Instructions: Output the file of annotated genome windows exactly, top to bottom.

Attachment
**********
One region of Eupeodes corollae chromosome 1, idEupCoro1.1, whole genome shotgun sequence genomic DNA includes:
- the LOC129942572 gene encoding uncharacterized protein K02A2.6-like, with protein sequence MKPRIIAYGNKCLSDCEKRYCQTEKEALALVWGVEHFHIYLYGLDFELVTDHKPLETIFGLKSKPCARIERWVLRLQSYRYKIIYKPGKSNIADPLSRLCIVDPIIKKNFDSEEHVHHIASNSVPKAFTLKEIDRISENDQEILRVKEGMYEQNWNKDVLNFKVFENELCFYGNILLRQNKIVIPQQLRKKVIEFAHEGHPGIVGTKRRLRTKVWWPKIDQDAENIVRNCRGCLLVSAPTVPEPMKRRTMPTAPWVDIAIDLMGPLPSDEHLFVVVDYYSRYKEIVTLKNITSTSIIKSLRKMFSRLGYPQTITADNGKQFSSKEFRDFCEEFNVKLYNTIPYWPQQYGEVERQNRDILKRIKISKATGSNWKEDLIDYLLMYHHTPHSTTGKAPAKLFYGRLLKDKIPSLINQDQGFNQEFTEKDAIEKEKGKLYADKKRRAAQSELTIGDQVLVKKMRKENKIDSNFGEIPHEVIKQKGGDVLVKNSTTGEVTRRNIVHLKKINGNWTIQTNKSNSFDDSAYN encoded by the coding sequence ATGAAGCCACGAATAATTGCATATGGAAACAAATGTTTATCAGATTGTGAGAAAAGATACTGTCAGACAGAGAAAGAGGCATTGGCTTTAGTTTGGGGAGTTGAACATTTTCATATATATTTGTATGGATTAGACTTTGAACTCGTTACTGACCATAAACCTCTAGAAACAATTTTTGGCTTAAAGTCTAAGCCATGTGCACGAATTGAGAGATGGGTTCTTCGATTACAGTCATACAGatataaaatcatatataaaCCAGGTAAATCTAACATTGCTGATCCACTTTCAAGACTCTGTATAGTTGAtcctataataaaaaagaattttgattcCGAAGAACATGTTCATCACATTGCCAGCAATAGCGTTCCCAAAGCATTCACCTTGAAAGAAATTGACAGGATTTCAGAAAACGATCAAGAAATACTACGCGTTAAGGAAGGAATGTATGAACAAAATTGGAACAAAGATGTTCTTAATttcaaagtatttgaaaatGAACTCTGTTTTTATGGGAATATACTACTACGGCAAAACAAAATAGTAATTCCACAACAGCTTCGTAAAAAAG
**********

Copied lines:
One region of Eupeodes corollae chromosome 1, idEupCoro1.1, whole genome shotgun sequence genomic DNA includes:
- the LOC129942572 gene encoding uncharacterized protein K02A2.6-like, with protein sequence MKPRIIAYGNKCLSDCEKRYCQTEKEALALVWGVEHFHIYLYGLDFELVTDHKPLETIFGLKSKPCARIERWVLRLQSYRYKIIYKPGKSNIADPLSRLCIVDPIIKKNFDSEEHVHHIASNSVPKAFTLKEIDRISENDQEILRVKEGMYEQNWNKDVLNFKVFENELCFYGNILLRQNKIVIPQQLRKKVIEFAHEGHPGIVGTKRRLRTKVWWPKIDQDAENIVRNCRGCLLVSAPTVPEPMKRRTMPTAPWVDIAIDLMGPLPSDEHLFVVVDYYSRYKEIVTLKNITSTSIIKSLRKMFSRLGYPQTITADNGKQFSSKEFRDFCEEFNVKLYNTIPYWPQQYGEVERQNRDILKRIKISKATGSNWKEDLIDYLLMYHHTPHSTTGKAPAKLFYGRLLKDKIPSLINQDQGFNQEFTEKDAIEKEKGKLYADKKRRAAQSELTIGDQVLVKKMRKENKIDSNFGEIPHEVIKQKGGDVLVKNSTTGEVTRRNIVHLKKINGNWTIQTNKSNSFDDSAYN encoded by the coding sequence ATGAAGCCACGAATAATTGCATATGGAAACAAATGTTTATCAGATTGTGAGAAAAGATACTGTCAGACAGAGAAAGAGGCATTGGCTTTAGTTTGGGGAGTTGAACATTTTCATATATATTTGTATGGATTAGACTTTGAACTCGTTACTGACCATAAACCTCTAGAAACAATTTTTGGCTTAAAGTCTAAGCCATGTGCACGAATTGAGAGATGGGTTCTTCGATTACAGTCATACAGatataaaatcatatataaaCCAGGTAAATCTAACATTGCTGATCCACTTTCAAGACTCTGTATAGTTGAtcctataataaaaaagaattttgattcCGAAGAACATGTTCATCACATTGCCAGCAATAGCGTTCCCAAAGCATTCACCTTGAAAGAAATTGACAGGATTTCAGAAAACGATCAAGAAATACTACGCGTTAAGGAAGGAATGTATGAACAAAATTGGAACAAAGATGTTCTTAATttcaaagtatttgaaaatGAACTCTGTTTTTATGGGAATATACTACTACGGCAAAACAAAATAGTAATTCCACAACAGCTTCGTAAAAAAG